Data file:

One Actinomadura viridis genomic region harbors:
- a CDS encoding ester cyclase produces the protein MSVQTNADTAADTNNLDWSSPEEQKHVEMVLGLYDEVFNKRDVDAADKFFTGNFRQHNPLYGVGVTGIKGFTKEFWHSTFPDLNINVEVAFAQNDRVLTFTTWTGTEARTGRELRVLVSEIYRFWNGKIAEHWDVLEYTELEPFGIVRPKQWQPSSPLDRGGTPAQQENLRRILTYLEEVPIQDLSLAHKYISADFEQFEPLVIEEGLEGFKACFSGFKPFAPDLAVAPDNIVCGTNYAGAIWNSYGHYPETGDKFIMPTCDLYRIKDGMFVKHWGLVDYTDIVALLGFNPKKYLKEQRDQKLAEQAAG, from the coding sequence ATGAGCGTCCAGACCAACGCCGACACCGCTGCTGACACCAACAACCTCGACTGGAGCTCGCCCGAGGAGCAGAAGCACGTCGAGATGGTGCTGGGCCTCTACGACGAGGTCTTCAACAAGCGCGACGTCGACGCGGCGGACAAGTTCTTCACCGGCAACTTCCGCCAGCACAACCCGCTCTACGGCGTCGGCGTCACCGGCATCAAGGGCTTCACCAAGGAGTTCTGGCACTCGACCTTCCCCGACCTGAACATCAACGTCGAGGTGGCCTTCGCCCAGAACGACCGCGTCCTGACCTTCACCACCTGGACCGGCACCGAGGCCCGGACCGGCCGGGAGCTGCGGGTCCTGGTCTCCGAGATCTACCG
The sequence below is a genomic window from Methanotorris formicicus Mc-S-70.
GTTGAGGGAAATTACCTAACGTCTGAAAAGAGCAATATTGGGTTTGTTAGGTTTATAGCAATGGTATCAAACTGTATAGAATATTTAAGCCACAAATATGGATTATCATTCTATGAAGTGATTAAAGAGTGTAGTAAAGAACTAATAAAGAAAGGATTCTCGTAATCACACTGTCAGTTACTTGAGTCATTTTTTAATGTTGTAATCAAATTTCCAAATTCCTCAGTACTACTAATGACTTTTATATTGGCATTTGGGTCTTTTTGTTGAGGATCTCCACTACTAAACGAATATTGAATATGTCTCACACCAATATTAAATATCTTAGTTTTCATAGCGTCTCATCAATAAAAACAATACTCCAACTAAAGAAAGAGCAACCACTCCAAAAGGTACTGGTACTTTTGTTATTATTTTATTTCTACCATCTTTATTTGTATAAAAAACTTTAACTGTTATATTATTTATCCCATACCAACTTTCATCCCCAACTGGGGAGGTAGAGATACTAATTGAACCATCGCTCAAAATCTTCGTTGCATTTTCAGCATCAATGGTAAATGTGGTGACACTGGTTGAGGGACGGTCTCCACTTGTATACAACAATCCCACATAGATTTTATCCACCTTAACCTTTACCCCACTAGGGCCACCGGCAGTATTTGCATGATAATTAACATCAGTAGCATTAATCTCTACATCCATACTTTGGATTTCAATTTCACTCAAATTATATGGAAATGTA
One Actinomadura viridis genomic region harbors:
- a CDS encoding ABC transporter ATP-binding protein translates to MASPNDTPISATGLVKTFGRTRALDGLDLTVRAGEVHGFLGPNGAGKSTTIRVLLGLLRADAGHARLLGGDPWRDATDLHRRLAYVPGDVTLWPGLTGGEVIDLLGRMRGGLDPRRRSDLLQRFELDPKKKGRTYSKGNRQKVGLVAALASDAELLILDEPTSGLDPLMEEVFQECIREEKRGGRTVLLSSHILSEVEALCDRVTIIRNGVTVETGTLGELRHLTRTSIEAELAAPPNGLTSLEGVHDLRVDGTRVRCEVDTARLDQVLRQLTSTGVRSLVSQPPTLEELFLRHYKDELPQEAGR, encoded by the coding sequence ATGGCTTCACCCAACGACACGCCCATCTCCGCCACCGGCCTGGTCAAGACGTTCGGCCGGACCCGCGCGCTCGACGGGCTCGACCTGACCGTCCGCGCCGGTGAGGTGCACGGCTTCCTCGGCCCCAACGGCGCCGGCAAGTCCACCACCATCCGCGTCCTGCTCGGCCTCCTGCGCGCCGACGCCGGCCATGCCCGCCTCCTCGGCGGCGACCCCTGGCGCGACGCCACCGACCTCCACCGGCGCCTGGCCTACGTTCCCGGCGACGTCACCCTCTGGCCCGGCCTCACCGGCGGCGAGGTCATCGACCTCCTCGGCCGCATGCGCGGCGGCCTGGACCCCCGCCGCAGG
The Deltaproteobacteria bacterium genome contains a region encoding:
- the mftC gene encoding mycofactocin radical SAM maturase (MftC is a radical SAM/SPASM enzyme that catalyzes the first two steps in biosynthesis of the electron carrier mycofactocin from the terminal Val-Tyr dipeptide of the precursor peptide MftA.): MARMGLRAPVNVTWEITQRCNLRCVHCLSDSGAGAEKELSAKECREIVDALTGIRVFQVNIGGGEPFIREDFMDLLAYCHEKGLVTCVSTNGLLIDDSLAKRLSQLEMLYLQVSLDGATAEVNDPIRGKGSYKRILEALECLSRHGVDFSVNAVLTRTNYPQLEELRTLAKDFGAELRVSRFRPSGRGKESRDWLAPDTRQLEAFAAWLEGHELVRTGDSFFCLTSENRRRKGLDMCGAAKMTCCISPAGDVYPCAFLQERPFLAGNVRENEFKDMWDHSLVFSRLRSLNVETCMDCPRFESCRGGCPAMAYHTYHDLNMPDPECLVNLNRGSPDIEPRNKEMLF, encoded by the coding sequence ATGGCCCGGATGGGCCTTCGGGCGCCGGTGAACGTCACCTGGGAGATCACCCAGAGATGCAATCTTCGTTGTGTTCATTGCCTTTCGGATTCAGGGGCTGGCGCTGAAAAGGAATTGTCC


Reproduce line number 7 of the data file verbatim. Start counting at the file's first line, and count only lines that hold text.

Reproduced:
The Deltaproteobacteria bacterium genome contains a region encoding: